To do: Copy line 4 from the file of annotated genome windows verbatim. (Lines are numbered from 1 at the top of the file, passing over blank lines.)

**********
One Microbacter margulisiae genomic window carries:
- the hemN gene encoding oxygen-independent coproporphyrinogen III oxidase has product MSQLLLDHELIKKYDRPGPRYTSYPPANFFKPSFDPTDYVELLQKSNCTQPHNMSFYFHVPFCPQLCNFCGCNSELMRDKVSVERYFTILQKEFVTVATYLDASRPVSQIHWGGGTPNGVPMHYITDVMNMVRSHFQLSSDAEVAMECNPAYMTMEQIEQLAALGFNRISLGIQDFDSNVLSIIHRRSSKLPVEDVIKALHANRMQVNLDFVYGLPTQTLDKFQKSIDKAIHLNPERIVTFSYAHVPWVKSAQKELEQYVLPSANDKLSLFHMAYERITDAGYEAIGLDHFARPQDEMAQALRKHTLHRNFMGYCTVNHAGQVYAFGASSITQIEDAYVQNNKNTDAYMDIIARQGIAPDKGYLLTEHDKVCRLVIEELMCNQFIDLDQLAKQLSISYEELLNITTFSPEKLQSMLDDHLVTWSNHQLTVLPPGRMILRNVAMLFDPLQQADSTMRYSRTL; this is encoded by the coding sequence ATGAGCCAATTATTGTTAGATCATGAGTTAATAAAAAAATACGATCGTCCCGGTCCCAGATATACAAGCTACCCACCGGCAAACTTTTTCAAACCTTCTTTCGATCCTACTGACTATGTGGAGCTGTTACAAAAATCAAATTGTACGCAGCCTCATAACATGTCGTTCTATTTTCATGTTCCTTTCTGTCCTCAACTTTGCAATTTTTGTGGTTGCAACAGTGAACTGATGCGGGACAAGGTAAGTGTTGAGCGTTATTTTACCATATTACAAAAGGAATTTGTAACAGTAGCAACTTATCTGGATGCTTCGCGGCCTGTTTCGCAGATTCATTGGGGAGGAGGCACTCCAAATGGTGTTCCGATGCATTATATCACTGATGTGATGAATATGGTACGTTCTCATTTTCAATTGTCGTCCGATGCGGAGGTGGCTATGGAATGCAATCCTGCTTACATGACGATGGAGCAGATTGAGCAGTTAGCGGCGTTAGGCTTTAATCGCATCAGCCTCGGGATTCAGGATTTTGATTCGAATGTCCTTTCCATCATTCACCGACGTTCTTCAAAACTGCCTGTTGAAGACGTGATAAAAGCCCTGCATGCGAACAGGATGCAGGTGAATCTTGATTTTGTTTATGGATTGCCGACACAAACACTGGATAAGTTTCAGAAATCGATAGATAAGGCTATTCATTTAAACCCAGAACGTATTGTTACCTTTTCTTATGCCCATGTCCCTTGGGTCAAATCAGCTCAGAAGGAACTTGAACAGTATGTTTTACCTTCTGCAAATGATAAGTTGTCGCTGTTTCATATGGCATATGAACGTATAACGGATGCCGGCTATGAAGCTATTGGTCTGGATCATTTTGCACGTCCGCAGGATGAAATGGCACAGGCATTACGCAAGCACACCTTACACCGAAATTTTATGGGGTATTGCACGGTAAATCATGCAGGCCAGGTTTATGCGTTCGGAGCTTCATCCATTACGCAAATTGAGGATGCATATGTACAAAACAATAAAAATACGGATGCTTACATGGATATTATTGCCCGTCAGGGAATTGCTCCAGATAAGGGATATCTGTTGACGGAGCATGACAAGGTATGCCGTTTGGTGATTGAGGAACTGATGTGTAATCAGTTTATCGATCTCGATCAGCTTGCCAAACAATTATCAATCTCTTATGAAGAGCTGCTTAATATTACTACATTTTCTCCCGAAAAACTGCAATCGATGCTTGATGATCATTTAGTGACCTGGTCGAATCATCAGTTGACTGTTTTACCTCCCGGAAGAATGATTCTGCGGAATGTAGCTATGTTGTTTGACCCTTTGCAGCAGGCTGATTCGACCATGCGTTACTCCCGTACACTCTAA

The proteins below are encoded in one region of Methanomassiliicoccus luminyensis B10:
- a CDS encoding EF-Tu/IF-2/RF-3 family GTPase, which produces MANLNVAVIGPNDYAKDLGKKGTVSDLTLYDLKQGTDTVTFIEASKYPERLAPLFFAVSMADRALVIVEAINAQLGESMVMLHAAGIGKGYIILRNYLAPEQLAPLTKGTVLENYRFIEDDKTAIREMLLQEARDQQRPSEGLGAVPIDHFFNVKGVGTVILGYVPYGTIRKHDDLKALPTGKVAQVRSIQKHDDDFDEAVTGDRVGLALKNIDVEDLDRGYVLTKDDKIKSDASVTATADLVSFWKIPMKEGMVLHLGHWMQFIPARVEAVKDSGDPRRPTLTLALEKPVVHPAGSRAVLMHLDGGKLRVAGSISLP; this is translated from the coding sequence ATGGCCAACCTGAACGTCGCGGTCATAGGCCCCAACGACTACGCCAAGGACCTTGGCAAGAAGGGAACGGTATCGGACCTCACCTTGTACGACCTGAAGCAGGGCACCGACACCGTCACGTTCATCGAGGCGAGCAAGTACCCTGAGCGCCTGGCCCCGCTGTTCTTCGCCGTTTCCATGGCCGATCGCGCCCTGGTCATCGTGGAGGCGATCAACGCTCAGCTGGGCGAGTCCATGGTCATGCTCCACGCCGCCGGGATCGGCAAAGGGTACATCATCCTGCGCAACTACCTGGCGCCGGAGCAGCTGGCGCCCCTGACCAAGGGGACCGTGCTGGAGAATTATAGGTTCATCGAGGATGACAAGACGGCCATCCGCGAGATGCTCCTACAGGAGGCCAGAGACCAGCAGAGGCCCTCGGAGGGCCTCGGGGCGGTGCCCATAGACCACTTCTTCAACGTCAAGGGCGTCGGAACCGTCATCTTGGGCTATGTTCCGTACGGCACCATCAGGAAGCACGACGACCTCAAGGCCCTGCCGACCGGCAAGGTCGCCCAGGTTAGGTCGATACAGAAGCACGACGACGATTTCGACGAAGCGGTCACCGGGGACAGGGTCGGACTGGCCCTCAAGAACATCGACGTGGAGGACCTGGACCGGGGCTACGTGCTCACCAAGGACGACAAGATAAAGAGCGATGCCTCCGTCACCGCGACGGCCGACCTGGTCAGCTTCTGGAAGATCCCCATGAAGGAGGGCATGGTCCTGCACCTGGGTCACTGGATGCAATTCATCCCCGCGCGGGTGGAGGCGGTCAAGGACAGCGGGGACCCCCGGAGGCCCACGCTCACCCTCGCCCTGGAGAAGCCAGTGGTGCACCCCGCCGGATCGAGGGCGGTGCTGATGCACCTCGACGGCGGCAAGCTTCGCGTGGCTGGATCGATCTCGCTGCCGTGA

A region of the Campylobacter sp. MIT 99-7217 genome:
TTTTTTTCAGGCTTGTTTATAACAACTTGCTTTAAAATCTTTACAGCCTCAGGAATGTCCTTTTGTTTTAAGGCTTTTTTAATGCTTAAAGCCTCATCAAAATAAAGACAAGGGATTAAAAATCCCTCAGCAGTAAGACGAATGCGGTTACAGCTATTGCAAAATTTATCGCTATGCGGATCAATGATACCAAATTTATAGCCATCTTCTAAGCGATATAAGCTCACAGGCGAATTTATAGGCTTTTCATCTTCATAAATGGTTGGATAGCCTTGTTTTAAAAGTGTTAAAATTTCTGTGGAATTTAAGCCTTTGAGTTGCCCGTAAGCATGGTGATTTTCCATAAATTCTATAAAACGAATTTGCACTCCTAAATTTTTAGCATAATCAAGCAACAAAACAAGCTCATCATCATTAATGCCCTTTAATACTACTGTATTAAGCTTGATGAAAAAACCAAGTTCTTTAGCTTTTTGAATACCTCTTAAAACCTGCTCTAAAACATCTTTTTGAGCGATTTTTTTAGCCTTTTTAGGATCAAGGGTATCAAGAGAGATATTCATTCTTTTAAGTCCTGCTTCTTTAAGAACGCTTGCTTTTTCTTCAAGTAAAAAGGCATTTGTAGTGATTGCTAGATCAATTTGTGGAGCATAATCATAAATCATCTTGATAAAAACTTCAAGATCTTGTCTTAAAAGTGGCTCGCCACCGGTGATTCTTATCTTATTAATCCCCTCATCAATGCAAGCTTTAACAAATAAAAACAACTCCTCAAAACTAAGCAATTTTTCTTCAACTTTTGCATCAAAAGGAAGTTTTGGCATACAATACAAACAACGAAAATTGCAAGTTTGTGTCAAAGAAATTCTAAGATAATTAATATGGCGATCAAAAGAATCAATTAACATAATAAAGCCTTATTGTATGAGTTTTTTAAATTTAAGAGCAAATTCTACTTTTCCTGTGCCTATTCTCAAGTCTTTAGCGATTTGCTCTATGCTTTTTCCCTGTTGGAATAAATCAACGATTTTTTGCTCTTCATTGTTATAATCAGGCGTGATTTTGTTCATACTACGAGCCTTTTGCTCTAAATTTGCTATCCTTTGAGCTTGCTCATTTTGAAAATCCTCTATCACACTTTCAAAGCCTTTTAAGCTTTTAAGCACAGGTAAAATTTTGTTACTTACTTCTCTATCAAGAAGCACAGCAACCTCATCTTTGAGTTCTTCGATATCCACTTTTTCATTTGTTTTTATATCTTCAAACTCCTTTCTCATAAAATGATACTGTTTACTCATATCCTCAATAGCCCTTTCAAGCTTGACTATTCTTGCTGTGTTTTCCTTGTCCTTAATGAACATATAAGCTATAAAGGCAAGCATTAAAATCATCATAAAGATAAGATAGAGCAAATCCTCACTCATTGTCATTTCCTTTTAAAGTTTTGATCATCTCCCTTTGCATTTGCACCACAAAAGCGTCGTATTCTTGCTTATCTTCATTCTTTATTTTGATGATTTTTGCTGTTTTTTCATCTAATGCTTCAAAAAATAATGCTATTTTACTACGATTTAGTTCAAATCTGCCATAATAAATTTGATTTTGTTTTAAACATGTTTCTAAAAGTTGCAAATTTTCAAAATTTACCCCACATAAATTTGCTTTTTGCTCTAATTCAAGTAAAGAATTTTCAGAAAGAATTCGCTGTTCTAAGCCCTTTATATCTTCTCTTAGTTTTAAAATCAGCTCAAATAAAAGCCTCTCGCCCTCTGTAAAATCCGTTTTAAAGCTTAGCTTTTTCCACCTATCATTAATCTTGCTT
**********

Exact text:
- a CDS encoding EF-Tu/IF-2/RF-3 family GTPase, which produces MANLNVAVIGPNDYAKDLGKKGTVSDLTLYDLKQGTDTVTFIEASKYPERLAPLFFAVSMADRALVIVEAINAQLGESMVMLHAAGIGKGYIILRNYLAPEQLAPLTKGTVLENYRFIEDDKTAIREMLLQEARDQQRPSEGLGAVPIDHFFNVKGVGTVILGYVPYGTIRKHDDLKALPTGKVAQVRSIQKHDDDFDEAVTGDRVGLALKNIDVEDLDRGYVLTKDDKIKSDASVTATADLVSFWKIPMKEGMVLHLGHWMQFIPARVEAVKDSGDPRRPTLTLALEKPVVHPAGSRAVLMHLDGGKLRVAGSISLP; this is translated from the coding sequence ATGGCCAACCTGAACGTCGCGGTCATAGGCCCCAACGACTACGCCAAGGACCTTGGCAAGAAGGGAACGGTATCGGACCTCACCTTGTACGACCTGAAGCAGGGCACCGACACCGTCACGTTCATCGAGGCGAGCAAGTACCCTGAGCGCCTGGCCCCGCTGTTCTTCGCCGTTTCCATGGCCGATCGCGCCCTGGTCATCGTGGAGGCGATCAACGCTCAGCTGGGCGAGTCCATGGTCATGCTCCACGCCGCCGGGATCGGCAAAGGGTACATCATCCTGCGCAACTACCTGGCGCCGGAGCAGCTGGCGCCCCTGACCAAGGGGACCGTGCTGGAGAATTATAGGTTCATCGAGGATGACAAGACGGCCATCCGCGAGATGCTCCTACAGGAGGCCAGAGACCAGCAGAGGCCCTCGGAGGGCCTCGGGGCGGTGCCCATAGACCACTTCTTCAACGTCAAGGGCGTCGGAACCGTCATCTTGGGCTATGTTCCGTACGGCACCATCAGGAAGCACGACGACCTCAAGGCCCTGCCGACCGGCAAGGTCGCCCAGGTTAGGTCGATACAGAAGCACGACGACGATTTCGACGAAGCGGTCACCGGGGACAGGGTCGGACTGGCCCTCAAGAACATCGACGTGGAGGACCTGGACCGGGGCTACGTGCTCACCAAGGACGACAAGATAAAGAGCGATGCCTCCGTCACCGCGACGGCCGACCTGGTCAGCTTCTGGAAGATCCCCATGAAGGAGGGCATGGTCCTGCACCTGGGTCACTGGATGCAATTCATCCCCGCGCGGGTGGAGGCGGTCAAGGACAGCGGGGACCCCCGGAGGCCCACGCTCACCCTCGCCCTGGAGAAGCCAGTGGTGCACCCCGCCGGATCGAGGGCGGTGCTGATGCACCTCGACGGCGGCAAGCTTCGCGTGGCTGGATCGATCTCGCTGCCGTGA